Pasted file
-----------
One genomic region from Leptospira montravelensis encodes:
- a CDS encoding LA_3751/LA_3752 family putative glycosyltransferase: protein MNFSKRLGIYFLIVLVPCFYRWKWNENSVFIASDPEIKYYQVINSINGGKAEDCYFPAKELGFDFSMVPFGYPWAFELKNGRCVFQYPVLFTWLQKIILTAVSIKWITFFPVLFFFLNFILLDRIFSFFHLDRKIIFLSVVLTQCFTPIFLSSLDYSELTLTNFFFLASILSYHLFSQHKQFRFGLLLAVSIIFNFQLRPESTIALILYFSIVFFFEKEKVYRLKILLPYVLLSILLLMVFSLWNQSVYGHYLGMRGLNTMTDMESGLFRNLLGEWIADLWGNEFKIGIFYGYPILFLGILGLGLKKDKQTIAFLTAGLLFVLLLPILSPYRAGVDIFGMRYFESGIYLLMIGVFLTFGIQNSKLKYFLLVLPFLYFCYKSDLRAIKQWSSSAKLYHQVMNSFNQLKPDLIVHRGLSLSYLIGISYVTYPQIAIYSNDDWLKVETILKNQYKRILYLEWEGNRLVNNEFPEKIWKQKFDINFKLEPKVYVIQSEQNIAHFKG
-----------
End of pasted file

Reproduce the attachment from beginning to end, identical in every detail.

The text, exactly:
One genomic region from Leptospira montravelensis encodes:
- a CDS encoding LA_3751/LA_3752 family putative glycosyltransferase: protein MNFSKRLGIYFLIVLVPCFYRWKWNENSVFIASDPEIKYYQVINSINGGKAEDCYFPAKELGFDFSMVPFGYPWAFELKNGRCVFQYPVLFTWLQKIILTAVSIKWITFFPVLFFFLNFILLDRIFSFFHLDRKIIFLSVVLTQCFTPIFLSSLDYSELTLTNFFFLASILSYHLFSQHKQFRFGLLLAVSIIFNFQLRPESTIALILYFSIVFFFEKEKVYRLKILLPYVLLSILLLMVFSLWNQSVYGHYLGMRGLNTMTDMESGLFRNLLGEWIADLWGNEFKIGIFYGYPILFLGILGLGLKKDKQTIAFLTAGLLFVLLLPILSPYRAGVDIFGMRYFESGIYLLMIGVFLTFGIQNSKLKYFLLVLPFLYFCYKSDLRAIKQWSSSAKLYHQVMNSFNQLKPDLIVHRGLSLSYLIGISYVTYPQIAIYSNDDWLKVETILKNQYKRILYLEWEGNRLVNNEFPEKIWKQKFDINFKLEPKVYVIQSEQNIAHFKG